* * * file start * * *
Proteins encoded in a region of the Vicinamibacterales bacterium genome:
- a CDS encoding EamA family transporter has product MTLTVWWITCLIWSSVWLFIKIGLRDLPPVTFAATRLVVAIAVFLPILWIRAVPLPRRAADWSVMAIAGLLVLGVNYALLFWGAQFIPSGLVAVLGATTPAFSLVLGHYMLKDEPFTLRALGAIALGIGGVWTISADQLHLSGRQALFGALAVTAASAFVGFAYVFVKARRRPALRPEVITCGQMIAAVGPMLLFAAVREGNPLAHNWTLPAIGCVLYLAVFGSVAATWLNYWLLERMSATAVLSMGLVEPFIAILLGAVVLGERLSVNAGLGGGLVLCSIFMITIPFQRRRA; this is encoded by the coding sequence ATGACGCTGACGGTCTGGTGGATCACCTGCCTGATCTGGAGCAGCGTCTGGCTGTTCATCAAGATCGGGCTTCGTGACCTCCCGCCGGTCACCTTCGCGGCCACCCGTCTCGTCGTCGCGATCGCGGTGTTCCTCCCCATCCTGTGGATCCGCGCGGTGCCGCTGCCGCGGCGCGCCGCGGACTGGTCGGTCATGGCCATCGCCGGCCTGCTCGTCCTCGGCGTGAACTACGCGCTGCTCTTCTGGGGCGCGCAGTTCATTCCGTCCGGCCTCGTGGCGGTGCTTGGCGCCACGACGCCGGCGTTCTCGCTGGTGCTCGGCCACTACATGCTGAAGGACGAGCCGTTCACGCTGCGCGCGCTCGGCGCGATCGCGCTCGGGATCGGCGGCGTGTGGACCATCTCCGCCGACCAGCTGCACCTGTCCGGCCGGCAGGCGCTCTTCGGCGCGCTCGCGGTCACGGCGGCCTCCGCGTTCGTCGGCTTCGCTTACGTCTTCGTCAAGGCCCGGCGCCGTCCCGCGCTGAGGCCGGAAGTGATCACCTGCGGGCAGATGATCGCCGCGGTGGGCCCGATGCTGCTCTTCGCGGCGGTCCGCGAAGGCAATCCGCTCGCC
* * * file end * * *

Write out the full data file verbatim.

Proteins encoded in a region of the Vicinamibacterales bacterium genome:
- a CDS encoding EamA family transporter has product MTLTVWWITCLIWSSVWLFIKIGLRDLPPVTFAATRLVVAIAVFLPILWIRAVPLPRRAADWSVMAIAGLLVLGVNYALLFWGAQFIPSGLVAVLGATTPAFSLVLGHYMLKDEPFTLRALGAIALGIGGVWTISADQLHLSGRQALFGALAVTAASAFVGFAYVFVKARRRPALRPEVITCGQMIAAVGPMLLFAAVREGNPLAHNWTLPAIGCVLYLAVFGSVAATWLNYWLLERMSATAVLSMGLVEPFIAILLGAVVLGERLSVNAGLGGGLVLCSIFMITIPFQRRRA; this is encoded by the coding sequence ATGACGCTGACGGTCTGGTGGATCACCTGCCTGATCTGGAGCAGCGTCTGGCTGTTCATCAAGATCGGGCTTCGTGACCTCCCGCCGGTCACCTTCGCGGCCACCCGTCTCGTCGTCGCGATCGCGGTGTTCCTCCCCATCCTGTGGATCCGCGCGGTGCCGCTGCCGCGGCGCGCCGCGGACTGGTCGGTCATGGCCATCGCCGGCCTGCTCGTCCTCGGCGTGAACTACGCGCTGCTCTTCTGGGGCGCGCAGTTCATTCCGTCCGGCCTCGTGGCGGTGCTTGGCGCCACGACGCCGGCGTTCTCGCTGGTGCTCGGCCACTACATGCTGAAGGACGAGCCGTTCACGCTGCGCGCGCTCGGCGCGATCGCGCTCGGGATCGGCGGCGTGTGGACCATCTCCGCCGACCAGCTGCACCTGTCCGGCCGGCAGGCGCTCTTCGGCGCGCTCGCGGTCACGGCGGCCTCCGCGTTCGTCGGCTTCGCTTACGTCTTCGTCAAGGCCCGGCGCCGTCCCGCGCTGAGGCCGGAAGTGATCACCTGCGGGCAGATGATCGCCGCGGTGGGCCCGATGCTGCTCTTCGCGGCGGTCCGCGAAGGCAATCCGCTCGCC